June 22, 2024

Saluti Law Medi

Rule it with System

Grumbling Greek cabbies drive towards tax-compliant future

Giorgos Arvanitis, a taxi driver with four decades of experience behind the wheel, faces a new and irritating chapter in his working life as he prepares to introduce a point-of-sale system in his cab.

Arvanitis’s reluctant transition to electronic payments is part of Greece’s national effort to deal with widespread tax evasion: from Wednesday, taxis and outdoor market stalls, like other sectors previously dominated by cash, will also have to accept card payments from customers.

“I’m not familiar with these machines, and frankly, I have no inclination to learn,” grumbles Arvanitis, citing his age — he is 75 — and his lack of digital proficiency.

Greece, long regarded as one of the most tolerant countries for tax evaders in the EU, is notorious for the number of undeclared business transactions and the size of its cash economy and had come under intense pressure from Germany and other eurozone partners to tighten its controls.

“From now on, no electronic payments will be left without being invoiced,” said George Pitsilis, the governor of the Independent Authority for Public Revenue, noting that information would be collected in real time.

Despite recent efforts, Greece still ranks third worst in the EU among those with high VAT gaps — the difference between potential VAT revenues under full compliance and actual collections. Greece aims to halve its current gap and align with the EU average of 9 per cent within three years.

After economic turmoil in 2010, Greece’s creditors forced the country to establish a new independent revenue authority to combat tax evasion. In 2017, it found VAT to be uncollected in about 30 per cent of transactions, a figure that had dropped to 17.8 per cent by 2021. “Even though we have come a long way, compared to the European average we are relatively high,” said Pitsilis.

According to Greek finance minister Kostis Hatzidakis, increasing the share of digital transactions is the key to reducing tax evasion. “We are putting a lot of effort into connecting POS [point-of-sale] with cash registers,” he said. “We need everything to be interconnected.”

In 2015, Greece teetered on the brink of a sovereign debt default and potential exit from the euro, prompting strict controls on cash withdrawals. Card usage at the time was as little as 5 per cent of all transactions but soon became the main way to bypass the cash limits — a development that also boosted tax revenues because card payments leave an electronic record.

By 2022, card usage among Greeks had grown rapidly to reach the EU average of 39 per cent. “The increased use of cards was the sole collateral benefit from capital controls,” Hatzidakis told the Financial Times.

Kostis Hatzidakis, the minister of National Economy and Finance of Greece, watches Nikos Papathanasis, the alternate minister of National Economy and Finance
Greek finance minister Kostis Hatzidakis, right: ‘We need everything to be interconnected’ © Giorgos Arapekos/NurPhoto/Getty Images

But for the Greek minister, fighting tax evasion is about more than filling the public coffers: it is about positioning Greece as a modern, transparent country conducive to investment. “Investments gravitate towards either banana republics, where grey areas and corruption abound, or modern, well-regulated countries. Greece is in the middle, but our aim is unequivocal: to become a fully modern nation,” Hatzidakis said.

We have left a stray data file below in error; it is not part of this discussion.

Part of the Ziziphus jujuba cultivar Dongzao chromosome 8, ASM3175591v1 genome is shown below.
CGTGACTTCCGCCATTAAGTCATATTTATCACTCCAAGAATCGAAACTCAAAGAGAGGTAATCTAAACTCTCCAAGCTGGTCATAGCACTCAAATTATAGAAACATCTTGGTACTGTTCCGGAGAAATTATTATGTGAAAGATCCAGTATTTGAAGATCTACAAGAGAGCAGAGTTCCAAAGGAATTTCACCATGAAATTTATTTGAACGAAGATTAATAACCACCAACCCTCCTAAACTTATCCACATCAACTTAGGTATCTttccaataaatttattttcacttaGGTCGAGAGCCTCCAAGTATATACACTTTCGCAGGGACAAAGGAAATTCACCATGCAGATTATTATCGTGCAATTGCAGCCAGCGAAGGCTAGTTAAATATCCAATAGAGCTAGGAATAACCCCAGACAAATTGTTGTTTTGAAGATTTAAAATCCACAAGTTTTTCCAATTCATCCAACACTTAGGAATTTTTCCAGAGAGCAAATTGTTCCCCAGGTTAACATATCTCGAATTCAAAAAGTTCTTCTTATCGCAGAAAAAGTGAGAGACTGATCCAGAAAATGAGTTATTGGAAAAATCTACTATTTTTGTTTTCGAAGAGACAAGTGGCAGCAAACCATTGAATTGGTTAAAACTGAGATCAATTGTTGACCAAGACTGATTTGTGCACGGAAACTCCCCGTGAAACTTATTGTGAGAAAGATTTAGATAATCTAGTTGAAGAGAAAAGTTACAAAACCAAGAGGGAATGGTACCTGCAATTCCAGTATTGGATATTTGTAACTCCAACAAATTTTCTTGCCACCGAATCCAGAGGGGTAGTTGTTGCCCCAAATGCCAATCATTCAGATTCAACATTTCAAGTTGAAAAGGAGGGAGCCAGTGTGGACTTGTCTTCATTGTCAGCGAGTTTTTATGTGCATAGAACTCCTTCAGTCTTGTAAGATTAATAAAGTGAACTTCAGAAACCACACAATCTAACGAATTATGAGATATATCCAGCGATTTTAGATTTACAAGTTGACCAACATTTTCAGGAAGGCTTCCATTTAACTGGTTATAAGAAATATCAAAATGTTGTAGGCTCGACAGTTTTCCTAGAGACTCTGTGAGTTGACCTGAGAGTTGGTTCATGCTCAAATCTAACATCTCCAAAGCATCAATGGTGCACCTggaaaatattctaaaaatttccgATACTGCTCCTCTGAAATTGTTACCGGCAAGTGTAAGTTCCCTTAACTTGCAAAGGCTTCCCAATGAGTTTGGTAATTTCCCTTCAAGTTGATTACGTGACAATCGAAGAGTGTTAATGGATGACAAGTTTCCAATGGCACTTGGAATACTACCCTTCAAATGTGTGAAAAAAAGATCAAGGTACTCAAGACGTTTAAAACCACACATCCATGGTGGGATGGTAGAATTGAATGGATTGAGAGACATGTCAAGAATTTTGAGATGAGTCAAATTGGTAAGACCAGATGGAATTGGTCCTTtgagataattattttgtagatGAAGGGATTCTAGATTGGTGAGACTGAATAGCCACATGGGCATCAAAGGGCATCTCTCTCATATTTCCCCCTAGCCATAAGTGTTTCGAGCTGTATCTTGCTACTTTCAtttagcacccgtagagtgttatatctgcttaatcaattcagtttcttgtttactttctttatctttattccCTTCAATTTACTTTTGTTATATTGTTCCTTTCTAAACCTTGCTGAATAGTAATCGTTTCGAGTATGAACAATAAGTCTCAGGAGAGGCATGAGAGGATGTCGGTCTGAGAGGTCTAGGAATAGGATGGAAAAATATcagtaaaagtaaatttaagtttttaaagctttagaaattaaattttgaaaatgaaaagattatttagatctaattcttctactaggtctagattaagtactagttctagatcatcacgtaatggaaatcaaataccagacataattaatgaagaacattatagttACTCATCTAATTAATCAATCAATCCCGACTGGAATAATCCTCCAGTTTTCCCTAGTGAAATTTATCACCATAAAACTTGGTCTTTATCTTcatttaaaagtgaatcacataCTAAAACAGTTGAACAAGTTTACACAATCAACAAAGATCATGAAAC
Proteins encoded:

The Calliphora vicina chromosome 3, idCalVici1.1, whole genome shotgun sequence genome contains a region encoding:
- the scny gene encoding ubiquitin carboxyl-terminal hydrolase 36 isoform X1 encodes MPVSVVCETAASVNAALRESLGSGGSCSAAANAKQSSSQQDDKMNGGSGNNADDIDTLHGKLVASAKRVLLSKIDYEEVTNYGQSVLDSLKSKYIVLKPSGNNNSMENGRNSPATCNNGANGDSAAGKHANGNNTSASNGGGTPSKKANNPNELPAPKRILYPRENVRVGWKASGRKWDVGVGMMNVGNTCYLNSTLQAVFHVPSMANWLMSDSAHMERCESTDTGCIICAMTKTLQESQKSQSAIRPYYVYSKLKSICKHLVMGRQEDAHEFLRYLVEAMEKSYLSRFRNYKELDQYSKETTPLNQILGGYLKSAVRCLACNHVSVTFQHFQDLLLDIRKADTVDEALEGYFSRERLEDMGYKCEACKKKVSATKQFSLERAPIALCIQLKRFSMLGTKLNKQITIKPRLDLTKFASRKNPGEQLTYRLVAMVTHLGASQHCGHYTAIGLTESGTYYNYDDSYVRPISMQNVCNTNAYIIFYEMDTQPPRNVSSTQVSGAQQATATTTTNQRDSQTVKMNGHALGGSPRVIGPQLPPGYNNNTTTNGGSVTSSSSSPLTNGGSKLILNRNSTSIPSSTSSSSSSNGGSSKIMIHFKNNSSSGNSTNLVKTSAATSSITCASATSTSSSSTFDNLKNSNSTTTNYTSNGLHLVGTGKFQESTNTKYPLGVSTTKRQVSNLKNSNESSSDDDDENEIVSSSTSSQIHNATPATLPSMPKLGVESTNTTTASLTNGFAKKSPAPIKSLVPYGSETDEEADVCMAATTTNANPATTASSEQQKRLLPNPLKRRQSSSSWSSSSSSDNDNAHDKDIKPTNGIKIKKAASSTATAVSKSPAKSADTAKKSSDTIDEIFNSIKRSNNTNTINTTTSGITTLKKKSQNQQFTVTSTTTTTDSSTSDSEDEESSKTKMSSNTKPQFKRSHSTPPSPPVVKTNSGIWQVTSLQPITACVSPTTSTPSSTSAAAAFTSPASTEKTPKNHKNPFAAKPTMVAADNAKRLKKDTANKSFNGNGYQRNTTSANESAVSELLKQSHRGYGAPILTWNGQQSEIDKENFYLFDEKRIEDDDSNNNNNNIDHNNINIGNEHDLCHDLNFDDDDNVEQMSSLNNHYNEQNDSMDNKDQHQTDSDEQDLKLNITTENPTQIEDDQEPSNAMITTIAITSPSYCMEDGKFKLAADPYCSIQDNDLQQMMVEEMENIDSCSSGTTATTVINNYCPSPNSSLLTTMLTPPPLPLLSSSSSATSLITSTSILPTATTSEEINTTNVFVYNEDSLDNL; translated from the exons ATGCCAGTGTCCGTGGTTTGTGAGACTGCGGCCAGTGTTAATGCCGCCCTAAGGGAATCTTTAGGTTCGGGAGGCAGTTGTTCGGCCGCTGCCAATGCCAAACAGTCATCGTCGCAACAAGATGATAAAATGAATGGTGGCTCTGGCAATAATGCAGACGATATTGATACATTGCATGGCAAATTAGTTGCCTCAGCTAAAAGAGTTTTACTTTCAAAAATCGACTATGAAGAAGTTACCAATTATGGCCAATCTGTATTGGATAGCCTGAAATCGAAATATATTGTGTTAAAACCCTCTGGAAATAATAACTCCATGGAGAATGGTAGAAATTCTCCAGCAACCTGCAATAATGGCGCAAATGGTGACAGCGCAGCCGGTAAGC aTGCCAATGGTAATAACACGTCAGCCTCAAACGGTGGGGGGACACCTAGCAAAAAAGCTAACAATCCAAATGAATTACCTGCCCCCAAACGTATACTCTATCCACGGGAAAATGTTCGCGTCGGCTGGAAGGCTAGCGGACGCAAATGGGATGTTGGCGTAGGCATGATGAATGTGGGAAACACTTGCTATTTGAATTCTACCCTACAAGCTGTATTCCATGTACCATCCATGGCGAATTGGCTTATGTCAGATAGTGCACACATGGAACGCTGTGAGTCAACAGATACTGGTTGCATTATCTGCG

About 90 per cent of the 350,000 businesses targeted have now acquired POS systems linked to their cash registers. Hatzidakis warned of steep fines for non-compliance, pointing out that the EU might deprive Greece of billions of euros of Covid-19 recovery funds if the reform fails.

From 2015 to 2019, one out of every eight card transactions went unrecorded by the tax authorities, a situation set to change with the implementation of interconnected systems, said Georgios Gatopoulos of IOBE, an Athens-based economics think-tank.

In the IAPR operations room, the team uses electronic maps and live images from drones relayed on big screens to direct tax inspectors on the ground. “HY26 can you hear us?” a co-ordinator asked inspectors about to enter a flower store in central Athens.

Tax operation room of the Independent Authority for Public Revenue.
Electronic maps and live drone images are used by the Independent Authority for Public Revenue to direct tax inspectors on the ground © Eleni Varvitsioti/FT

“Before national holidays and celebrations, we prepare a list of possible targets for weeks, and on the day, we do on-the-ground inspections,” said Timos Papadopoulos, general director of tax operations.

Last year, his teams performed more than 70,000 checks covering hundreds of millions of euros worth of transactions. Each year, Papadopoulos observes a drop in delinquency. Last year, 28 per cent of businesses were not compliant, down from about 40 per cent in 2022. “Now, with the connection of the POS with cash machines, we expect tax evasion to drop even further,” Papadopoulos said.

Not everyone is yet in the net. Despite the anticipated increase in tax revenues, significant business sectors, including plumbers, electricians, architects, doctors and lawyers, are still excluded from the measures. “This omission is glaring,” Gatopoulos said.

Even the self-employed will face some new restrictions from Wednesday and will be forbidden to declare annual earnings that amount to less than the minimum wage — something officials say 70 per cent of them have been falsely doing until now.

“It’s insane for the employer to declare less than his employee,” said Hatzidakis.

For the drivers of Greece’s 25,000 taxis, the need to accept card payments marks a dramatic shift in the way they account for their income and pay their taxes. “I’ll give it a shot,” said a recalcitrant Arvanitis, “but you can’t teach an old dog new tricks.”